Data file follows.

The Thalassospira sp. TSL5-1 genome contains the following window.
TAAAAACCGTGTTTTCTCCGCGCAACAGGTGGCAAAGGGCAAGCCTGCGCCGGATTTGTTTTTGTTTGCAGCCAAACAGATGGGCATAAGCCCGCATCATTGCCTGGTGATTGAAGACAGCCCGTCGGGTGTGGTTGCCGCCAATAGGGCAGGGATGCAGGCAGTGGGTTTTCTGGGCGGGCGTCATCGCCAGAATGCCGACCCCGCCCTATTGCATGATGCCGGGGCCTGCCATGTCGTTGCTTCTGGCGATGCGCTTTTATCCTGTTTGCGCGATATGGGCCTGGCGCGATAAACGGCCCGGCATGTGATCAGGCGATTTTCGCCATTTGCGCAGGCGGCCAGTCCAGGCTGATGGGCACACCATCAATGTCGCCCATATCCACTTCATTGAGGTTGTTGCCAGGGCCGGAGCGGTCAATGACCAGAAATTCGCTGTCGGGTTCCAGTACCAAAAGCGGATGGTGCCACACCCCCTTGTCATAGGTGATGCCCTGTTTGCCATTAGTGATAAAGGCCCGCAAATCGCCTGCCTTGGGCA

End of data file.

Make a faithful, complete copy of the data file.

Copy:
The Thalassospira sp. TSL5-1 genome contains the following window.
TAAAAACCGTGTTTTCTCCGCGCAACAGGTGGCAAAGGGCAAGCCTGCGCCGGATTTGTTTTTGTTTGCAGCCAAACAGATGGGCATAAGCCCGCATCATTGCCTGGTGATTGAAGACAGCCCGTCGGGTGTGGTTGCCGCCAATAGGGCAGGGATGCAGGCAGTGGGTTTTCTGGGCGGGCGTCATCGCCAGAATGCCGACCCCGCCCTATTGCATGATGCCGGGGCCTGCCATGTCGTTGCTTCTGGCGATGCGCTTTTATCCTGTTTGCGCGATATGGGCCTGGCGCGATAAACGGCCCGGCATGTGATCAGGCGATTTTCGCCATTTGCGCAGGCGGCCAGTCCAGGCTGATGGGCACACCATCAATGTCGCCCATATCCACTTCATTGAGGTTGTTGCCAGGGCCGGAGCGGTCAATGACCAGAAATTCGCTGTCGGGTTCCAGTACCAAAAGCGGATGGTGCCACACCCCCTTGTCATAGGTGATGCCCTGTTTGCCATTAGTGATAAAGGCCCGCAAATCGCCTGCCTTGGGCA